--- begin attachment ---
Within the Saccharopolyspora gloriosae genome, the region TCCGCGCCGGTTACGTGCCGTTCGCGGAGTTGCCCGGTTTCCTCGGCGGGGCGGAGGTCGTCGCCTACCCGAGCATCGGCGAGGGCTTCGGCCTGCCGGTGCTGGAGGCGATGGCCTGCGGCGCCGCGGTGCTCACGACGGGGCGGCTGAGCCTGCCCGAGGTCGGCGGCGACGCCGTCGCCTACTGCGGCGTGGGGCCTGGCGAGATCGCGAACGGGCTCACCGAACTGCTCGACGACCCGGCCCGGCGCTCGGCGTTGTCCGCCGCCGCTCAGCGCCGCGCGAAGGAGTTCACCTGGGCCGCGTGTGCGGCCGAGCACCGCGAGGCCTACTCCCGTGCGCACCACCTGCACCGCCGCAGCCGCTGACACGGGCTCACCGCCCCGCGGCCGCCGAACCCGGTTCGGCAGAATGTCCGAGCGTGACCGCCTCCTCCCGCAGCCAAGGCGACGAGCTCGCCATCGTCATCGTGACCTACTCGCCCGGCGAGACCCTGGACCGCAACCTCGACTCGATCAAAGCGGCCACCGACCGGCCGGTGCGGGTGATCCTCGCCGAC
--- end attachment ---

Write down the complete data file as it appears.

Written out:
Within the Saccharopolyspora gloriosae genome, the region TCCGCGCCGGTTACGTGCCGTTCGCGGAGTTGCCCGGTTTCCTCGGCGGGGCGGAGGTCGTCGCCTACCCGAGCATCGGCGAGGGCTTCGGCCTGCCGGTGCTGGAGGCGATGGCCTGCGGCGCCGCGGTGCTCACGACGGGGCGGCTGAGCCTGCCCGAGGTCGGCGGCGACGCCGTCGCCTACTGCGGCGTGGGGCCTGGCGAGATCGCGAACGGGCTCACCGAACTGCTCGACGACCCGGCCCGGCGCTCGGCGTTGTCCGCCGCCGCTCAGCGCCGCGCGAAGGAGTTCACCTGGGCCGCGTGTGCGGCCGAGCACCGCGAGGCCTACTCCCGTGCGCACCACCTGCACCGCCGCAGCCGCTGACACGGGCTCACCGCCCCGCGGCCGCCGAACCCGGTTCGGCAGAATGTCCGAGCGTGACCGCCTCCTCCCGCAGCCAAGGCGACGAGCTCGCCATCGTCATCGTGACCTACTCGCCCGGCGAGACCCTGGACCGCAACCTCGACTCGATCAAAGCGGCCACCGACCGGCCGGTGCGGGTGATCCTCGCCGAC